» Full Dark, No Stars - Stephen King's new novella questions mankind's ability to trust others.
[02.21.2011 by Bridget Doyle]


 » The Top 30 Albums of 2010 - Fashionably, fabulously late, our favorite music (and believe me, there was a LOT) of 2010, the year that some have called the best year for music ever. And only some of those fools work here. Plenty of usual suspects, lots of ties and a few surprises that I won't spoil, including our unexpected #1.
[12.24.2010 by The LAS Staff]


 » Live: Surfer Blood/The Drums at Lincoln Hall, Chicago, IL - Remember when Weezer used to put together records that you could sing along to and rock out to? That's what Surfer Blood's show was like!
[11.04.2010 by Cory Tendering]

Music Reviews

Screaming Females - Castle Talk
»Screaming Females
Castle Talk
Don Giovanni
Trent Reznor & Atticus Ross - The Social Network [Original Soundtrack]
»Trent Reznor & Atticus Ross
The Social Network [Original Soundtrack]
The Null Corporation
Deerhunter - Halcyon Digest
Halcyon Digest
No Age - Everything in Between
»No Age
Everything in Between
Sub Pop
Robyn - Body Talk Pt. 1/ Body Talk Pt. 2
Body Talk Pt. 1/ Body Talk Pt. 2
The Walkmen - Lisbon
»The Walkmen
Fat Possum
The Debonaires
Long Shout
Jump Up! Records

Rating: 7/10 ?

January 18, 2006
Seriously, who's been paying attention to ska music over the last 10 years? I'll admit that besides the random encounter, I haven't, and I'm sure I'm not alone. But there are times when you can pick up a Madness or Blue Meanies album and relive the memories of a carefree musical culture that at one time seemed so vibrant. The Debonaires' thorough and exceptional 2005 release, Long Shout, brings past to present and shows that ska still has a pulse.

The album, the Los Angeles skanksters' third full-length effort and their first for the Chicago-based Jump Up label, harkens back to the days when ska was centered less around punk, which is today the most commercially-viable of the genre's main influences, and focused more on the grooves of rocksteady and reggae (more Madness, less Meanies; more '70-'80s, less '90-2000s). To add to the mix - and most importantly, not at a stretch - The Debonaires throw in elements of jazz-funk and soul with congas, dusty horn lines, and a powerful front man with an impressive range and energetic falsetto croons. Long Shout's 8th track is exemplary of swing-ska with a circle of instrument solos from trombone and sax, to nice jazzy sounding guitar chords. Two tracks later the Riverside 10-piece throws elements of dub into the mix, setting off their traditional brass with sustained, echoing drum sounds, adding a nice flourish to the standards of quintessential ska backbeat, spicing up the rhythm guitar and drum parts.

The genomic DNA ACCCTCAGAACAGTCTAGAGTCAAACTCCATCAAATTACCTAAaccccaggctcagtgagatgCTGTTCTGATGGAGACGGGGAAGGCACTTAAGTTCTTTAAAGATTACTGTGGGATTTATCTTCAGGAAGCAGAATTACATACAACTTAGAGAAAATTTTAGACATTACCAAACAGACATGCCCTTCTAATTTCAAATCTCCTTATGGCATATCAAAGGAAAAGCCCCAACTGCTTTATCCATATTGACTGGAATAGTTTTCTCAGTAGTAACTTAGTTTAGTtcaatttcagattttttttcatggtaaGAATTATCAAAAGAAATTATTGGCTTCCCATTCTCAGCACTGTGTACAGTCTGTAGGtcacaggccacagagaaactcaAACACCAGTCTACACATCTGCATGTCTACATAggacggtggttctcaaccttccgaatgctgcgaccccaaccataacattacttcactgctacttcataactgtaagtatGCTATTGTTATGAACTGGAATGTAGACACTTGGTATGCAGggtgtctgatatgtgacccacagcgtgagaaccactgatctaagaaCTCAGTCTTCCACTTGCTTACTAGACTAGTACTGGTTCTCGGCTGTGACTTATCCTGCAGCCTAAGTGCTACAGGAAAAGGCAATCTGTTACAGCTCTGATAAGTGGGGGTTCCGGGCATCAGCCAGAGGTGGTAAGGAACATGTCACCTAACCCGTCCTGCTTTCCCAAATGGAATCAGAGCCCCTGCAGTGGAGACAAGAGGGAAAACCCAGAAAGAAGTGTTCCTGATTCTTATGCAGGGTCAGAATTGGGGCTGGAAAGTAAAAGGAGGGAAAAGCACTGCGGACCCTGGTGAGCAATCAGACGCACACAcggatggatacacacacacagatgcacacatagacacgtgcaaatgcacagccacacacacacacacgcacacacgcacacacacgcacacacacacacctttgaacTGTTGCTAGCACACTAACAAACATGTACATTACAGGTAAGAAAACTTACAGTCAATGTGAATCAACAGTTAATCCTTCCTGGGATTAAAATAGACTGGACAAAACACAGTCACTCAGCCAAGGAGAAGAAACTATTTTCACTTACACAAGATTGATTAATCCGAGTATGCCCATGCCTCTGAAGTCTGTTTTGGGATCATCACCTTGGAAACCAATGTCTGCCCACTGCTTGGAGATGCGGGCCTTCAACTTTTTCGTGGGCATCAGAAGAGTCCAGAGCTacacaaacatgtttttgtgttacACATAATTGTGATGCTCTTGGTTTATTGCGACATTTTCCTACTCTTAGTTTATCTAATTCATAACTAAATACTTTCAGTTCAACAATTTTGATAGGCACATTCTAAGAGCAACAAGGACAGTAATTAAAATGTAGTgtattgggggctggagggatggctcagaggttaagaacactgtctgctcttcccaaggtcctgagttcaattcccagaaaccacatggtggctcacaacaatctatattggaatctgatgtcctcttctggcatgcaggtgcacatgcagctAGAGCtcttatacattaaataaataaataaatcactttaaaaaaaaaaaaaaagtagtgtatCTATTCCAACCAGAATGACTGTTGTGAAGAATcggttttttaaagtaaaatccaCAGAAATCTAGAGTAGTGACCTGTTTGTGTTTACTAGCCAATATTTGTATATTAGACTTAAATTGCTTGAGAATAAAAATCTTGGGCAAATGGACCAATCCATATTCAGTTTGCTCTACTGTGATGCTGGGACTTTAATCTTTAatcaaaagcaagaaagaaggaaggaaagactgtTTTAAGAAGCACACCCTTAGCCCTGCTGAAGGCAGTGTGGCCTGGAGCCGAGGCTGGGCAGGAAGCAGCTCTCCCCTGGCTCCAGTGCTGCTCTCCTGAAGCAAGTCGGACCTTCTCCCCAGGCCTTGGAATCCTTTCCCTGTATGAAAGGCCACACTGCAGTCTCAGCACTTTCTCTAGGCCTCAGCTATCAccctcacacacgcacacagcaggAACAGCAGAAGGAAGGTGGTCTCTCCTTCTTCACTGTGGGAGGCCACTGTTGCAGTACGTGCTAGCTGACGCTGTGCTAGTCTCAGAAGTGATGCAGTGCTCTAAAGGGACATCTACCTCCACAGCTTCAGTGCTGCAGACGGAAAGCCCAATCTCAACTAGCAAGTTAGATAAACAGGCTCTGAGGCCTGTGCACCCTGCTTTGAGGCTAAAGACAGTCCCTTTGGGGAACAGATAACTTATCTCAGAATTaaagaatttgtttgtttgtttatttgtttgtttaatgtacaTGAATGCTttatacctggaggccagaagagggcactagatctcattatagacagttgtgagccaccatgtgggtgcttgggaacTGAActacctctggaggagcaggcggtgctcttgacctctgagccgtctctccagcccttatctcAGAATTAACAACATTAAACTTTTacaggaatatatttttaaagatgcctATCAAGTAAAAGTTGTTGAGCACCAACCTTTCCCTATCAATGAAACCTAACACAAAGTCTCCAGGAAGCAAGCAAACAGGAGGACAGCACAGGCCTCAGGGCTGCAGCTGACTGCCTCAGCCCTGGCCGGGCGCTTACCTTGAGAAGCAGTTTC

But in all their ingenuity The Debonaires do not sound overly ambitious, nor are they exceptionally special, an analysis that could unfortunately be stuck to just about any ska outfit in circulation today. The focus of Long Shout is the constant warmth of the rhythm section and, as excellent or diluted as this element can be, it is simply too unremarkable. Simply stated, a rhythm section is never going to put an album completely over the top or in the junk bin, and is ultimately an exercise in filler. To escape the sound of blandness, ska acts have to find a dash of spice with vocals/lyrics and intangibles such as percussion, horns, attitude, energy, or when all else fails, effects. The Debonaires have an above average proficiency in the spice department, but not to an overwhelming extent, and so it is that another ska record is doomed to go unnoticed by listeners who have become spoiled with layers upon layers of subtleties in this digital age.

Reviewed by Josh Zanger
Joshua Ian Zanger, a native of rural Chicago, rocks many a world with his writing, style, and generally sweet aroma.

See other reviews by Josh Zanger



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